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House Speaker calls for a special session on immigration, pot tax distribution

by By NICOLE GIRTEN Daily Montanan
| May 14, 2024 7:00 AM

Montana House Speaker Matt Regier called for a special session to address immigration and state marijuana tax distribution in a letter sent to the Secretary of State on Tuesday.

The Kalispell Republican’s letter was signed by 12 other Republican lawmakers requesting the legislature reconvene to address the two hot-button issues.

The request follows rhetoric from Montana politicians claiming, without evidence, a Flathead nonprofit used “dark money” and connections to the Biden administration to relocate a migrant family who crossed the southern border and journeyed to the Flathead Valley. The organization has said this accusation is false.

On marijuana distribution, Republican leadership has been frustrated by what it sees as unconstitutional intervention by the courts that allowed lawmakers to try to override the governor’s veto of a bill that would give part of the marijuana tax funding to support county infrastructure. That override poll failed, however.

This is the second call for a special session this week from separate groups of Republicans. A dozen GOP lawmakers signed onto a request Monday to reconvene and consider legislation that would allow Supreme Court candidates to declare a party affiliation on the ballot. Judicial races in the state are currently nonpartisan.

While no Republican leadership signed that call for a special session to address party affiliation of judicial candidates, Regier’s request Tuesday includes signatures from Majority Leader Sue Vinton, Speaker Pro-Tempore Rhonda Knudsen and Senate President Pro Tempore Ken Bogner.

The Secretary of State has five days to send a poll to legislators asking if they wish to convene a special session; a simple majority vote is needed to call lawmakers back to Helena. The legislature has convened in a special session 33 times in Montana’s history and six times since the turn of the century.

A migrant family, a conspiracy and residents who push back on it

Last week, Montana politicians including Rep. Ryan Zinke, U.S. Sen. Steve Daines and Gov. Greg Gianforte, spoke out against a migrant family who flew from Texas to New York and ultimately to Kalispell after crossing the U.S. Mexico border, as first reported by the-Daily Inter Lake. Those state leaders, all Republican, blamed the Biden administration for the family’s arrival.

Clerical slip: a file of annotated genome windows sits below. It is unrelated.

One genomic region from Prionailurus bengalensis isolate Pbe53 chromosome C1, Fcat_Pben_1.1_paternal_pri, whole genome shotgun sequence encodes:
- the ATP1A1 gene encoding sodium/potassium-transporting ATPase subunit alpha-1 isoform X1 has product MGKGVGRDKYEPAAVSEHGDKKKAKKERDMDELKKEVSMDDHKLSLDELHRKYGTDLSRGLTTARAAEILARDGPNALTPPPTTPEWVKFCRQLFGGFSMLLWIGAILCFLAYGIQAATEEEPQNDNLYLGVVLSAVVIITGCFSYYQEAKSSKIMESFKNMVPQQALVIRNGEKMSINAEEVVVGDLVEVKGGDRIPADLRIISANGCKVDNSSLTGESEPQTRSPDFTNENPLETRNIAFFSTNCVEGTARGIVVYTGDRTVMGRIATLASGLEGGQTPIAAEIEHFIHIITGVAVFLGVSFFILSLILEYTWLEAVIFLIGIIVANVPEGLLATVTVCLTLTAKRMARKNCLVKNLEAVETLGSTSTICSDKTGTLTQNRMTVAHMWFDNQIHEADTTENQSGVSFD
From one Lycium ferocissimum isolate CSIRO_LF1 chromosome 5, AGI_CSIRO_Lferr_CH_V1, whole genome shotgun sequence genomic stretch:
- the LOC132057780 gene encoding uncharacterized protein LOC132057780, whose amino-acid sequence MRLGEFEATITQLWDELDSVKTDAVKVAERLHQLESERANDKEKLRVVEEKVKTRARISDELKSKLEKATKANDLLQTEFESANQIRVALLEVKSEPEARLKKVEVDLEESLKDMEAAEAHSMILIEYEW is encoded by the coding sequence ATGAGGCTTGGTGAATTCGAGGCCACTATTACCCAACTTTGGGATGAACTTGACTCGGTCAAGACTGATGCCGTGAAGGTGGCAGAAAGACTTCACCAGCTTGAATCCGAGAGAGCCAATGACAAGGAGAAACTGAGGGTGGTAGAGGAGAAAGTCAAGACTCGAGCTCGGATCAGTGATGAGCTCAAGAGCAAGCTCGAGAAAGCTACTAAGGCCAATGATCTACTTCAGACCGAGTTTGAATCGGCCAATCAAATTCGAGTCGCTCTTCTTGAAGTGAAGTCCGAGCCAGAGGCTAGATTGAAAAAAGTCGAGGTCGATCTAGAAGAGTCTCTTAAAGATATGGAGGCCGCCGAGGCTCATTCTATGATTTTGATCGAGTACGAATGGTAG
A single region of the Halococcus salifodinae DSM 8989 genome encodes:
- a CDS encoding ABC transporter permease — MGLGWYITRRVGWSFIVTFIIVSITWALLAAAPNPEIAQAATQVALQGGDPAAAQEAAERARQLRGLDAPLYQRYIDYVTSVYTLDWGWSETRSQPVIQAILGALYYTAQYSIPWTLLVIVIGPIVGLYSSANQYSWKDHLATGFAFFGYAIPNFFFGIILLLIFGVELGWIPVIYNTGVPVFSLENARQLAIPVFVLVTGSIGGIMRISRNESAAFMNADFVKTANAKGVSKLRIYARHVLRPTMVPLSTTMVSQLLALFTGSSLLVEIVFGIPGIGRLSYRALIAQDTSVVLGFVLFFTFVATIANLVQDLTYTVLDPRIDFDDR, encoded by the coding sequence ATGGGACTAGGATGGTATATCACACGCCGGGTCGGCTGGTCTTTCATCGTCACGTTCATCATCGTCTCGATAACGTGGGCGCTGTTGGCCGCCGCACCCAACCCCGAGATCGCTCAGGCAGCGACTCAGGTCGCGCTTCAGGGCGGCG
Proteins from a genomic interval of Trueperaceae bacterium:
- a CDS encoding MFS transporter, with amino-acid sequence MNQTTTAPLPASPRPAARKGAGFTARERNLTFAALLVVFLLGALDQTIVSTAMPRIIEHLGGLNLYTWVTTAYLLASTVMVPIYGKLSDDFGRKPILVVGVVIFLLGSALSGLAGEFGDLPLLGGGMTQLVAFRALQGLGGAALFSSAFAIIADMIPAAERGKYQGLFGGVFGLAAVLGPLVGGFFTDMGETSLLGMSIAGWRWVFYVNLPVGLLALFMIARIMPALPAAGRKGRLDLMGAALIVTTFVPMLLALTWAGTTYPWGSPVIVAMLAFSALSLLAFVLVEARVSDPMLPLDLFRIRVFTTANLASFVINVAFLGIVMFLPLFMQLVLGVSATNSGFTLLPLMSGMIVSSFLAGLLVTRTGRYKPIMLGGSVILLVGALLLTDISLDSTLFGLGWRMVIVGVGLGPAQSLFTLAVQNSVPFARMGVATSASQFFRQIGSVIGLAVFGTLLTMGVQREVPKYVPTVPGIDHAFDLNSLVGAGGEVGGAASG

Flathead Sheriff Brian Heino told the Daily Inter Lake he believed the family was undocumented but also noted a language barrier.

Johnny Ratka Skinner with the nonprofit Valley Neighbors of the Flathead told the Daily Montanan on Tuesday the organization that works to assist migrant families respects the privacy of vulnerable clients and is unable to release personal information.

“Our understanding of interactions that this family had with other local nonprofits before our arrival leads us to believe that nobody has taken the time to thoughtfully examine any potential documents they might have,” Skinner said in an email.

Regier wrote in his letter the crisis at the southern border spawned from “individuals ignoring immigration laws” and the federal government “has not just ignored the crisis but exacerbated it.”

“Since federal authorities have refused to act, we as a state must act to implement law and order for the safety and security of our citizens,” he said. “If we do not take swift action, we could see an increasing magnitude of illegal activity in Montana, specifically at our state’s northern border.”

Kalispell residents and volunteers with the local nonprofit working to assist immigrants, including the family that arrived last week, on Monday denounced the rhetoric from politicians, saying the claims the organization was tied to “dark money” or was at all connected with the Biden administration were false.

During public comment at a Kalispell City Council meeting, Ron Gerson, with Valley Neighbors of the Flathead, said the rhetoric from politicians was a “cover up” to not address underlying challenges in the community.

“Misinformation, name calling and blame-laying on the victims do nothing to resolve the problems,” Gerson said.

Immigration reform and border security continue to be hot-button issues this election year, following Congress’ failure to pass border security funding earlier this year.

Zinke claimed in a social media post a “dark money ‘nonprofit’”was “bringing illegal aliens to Montana.”

“I can tell ya, they didn’t get there by walking across the border to Babb and hitchhiking,” Zinke said in his post.

Zinke tweeted Tuesday his request to the Department of Homeland Security to conduct an investigation and deport them.